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JavaScript: Setting methods through prototype object or in constructor, difference?

I guess this is a question about the browsers implementation of closures really. I know about the numerous ways to emulate Class-like functionality within JavaScript including using various libraries. This is more a question about resources.

Does creating a function in this manner create a new copy of public_function function each time it is called? the underlying question is: Does doing it this way use more RAM than adding the function to MyObject.prototype ?

function MyObject(){
  this.public_function = function(){
    //... do something
  }
}
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marked as duplicate by Shog9, Jeff Atwood Jul 1 '10 at 8:27

This question has been asked before and already has an answer. If those answers do not fully address your question, please ask a new question.

1  
See: stackoverflow.com/questions/422476/… –  Shog9 Jun 26 '10 at 1:09
2  
Would someone please mark this as a dupe of one of the below linked questions, maybe this one: stackoverflow.com/questions/80802/… –  Daniel Beardsley Jun 26 '10 at 1:15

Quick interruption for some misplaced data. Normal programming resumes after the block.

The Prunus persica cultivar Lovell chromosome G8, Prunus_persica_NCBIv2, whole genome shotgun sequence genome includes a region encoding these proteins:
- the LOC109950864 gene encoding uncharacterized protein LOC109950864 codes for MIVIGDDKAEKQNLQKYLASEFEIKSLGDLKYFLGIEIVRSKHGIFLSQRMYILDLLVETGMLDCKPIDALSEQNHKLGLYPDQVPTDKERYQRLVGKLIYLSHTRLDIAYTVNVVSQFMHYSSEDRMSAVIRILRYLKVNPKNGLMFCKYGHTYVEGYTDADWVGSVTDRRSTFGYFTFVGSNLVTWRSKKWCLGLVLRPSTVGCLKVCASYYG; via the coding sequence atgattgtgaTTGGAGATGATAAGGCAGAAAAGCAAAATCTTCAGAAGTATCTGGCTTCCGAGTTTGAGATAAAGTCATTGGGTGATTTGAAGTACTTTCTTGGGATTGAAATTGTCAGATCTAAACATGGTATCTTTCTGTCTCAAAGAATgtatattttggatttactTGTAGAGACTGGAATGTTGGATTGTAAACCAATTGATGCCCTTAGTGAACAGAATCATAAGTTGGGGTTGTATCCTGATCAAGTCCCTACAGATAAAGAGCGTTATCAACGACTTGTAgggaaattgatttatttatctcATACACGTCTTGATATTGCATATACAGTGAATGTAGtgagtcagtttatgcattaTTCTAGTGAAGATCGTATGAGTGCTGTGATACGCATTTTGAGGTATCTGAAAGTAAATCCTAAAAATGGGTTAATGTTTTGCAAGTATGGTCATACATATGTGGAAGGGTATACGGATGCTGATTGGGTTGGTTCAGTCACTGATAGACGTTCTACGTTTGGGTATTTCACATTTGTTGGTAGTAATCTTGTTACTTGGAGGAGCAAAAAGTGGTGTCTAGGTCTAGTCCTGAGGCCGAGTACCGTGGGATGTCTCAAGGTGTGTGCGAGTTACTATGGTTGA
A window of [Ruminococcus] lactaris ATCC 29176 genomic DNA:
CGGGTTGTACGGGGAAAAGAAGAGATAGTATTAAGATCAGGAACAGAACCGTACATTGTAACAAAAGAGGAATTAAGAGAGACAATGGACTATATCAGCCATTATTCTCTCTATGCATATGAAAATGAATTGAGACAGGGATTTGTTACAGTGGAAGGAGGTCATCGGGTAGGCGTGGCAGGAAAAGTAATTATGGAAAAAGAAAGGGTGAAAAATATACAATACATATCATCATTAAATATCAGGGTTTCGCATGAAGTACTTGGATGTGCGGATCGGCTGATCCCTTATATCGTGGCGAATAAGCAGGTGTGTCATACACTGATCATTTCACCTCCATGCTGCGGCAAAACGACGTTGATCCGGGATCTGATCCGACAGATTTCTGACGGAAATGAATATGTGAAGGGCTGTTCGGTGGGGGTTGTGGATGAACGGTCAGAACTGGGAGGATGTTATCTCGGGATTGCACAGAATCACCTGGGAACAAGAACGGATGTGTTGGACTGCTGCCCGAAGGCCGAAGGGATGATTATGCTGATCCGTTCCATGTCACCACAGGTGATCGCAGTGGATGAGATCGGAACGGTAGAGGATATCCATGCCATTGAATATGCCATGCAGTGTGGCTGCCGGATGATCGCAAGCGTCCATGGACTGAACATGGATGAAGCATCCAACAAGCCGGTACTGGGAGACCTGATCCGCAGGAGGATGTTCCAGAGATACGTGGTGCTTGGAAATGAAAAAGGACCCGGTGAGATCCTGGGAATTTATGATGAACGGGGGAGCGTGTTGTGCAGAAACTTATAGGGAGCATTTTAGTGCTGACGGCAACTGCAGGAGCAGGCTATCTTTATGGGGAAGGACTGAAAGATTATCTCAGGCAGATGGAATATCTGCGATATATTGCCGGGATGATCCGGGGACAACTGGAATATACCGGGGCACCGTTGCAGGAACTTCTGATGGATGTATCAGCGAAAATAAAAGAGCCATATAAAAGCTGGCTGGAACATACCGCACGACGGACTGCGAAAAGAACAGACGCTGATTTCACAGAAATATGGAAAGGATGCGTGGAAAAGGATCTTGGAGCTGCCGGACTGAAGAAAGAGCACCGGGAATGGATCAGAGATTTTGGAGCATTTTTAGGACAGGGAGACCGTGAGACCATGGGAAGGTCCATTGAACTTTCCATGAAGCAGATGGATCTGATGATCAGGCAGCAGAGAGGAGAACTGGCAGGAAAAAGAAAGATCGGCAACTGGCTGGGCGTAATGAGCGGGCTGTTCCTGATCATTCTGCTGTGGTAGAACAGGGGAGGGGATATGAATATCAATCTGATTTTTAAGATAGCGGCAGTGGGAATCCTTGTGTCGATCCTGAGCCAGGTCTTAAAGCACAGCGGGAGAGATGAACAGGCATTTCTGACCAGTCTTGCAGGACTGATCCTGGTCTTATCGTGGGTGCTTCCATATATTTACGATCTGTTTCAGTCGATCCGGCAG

2 Answers 2

Yes.

If nothing else, this requires a slot on every object created by new MyObject() rather than a single slot on the prototype.

But of course, there is something else: the anonymous function creates a closure, capturing the scope in which it is defined. And again, that has to be stored for every object created by MyObject.

Whether this actually matters will depend on how many objects you create...

See also:

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For a class that has mulitipul instances, an anonymous function defined in constructor will create a new copy of function for each instance.

another way without using prototype is that define a static function and assign it to the member. For example:

function A(){
    this.hello = Hello;
}

function Hello(){
    alert('hello');
}
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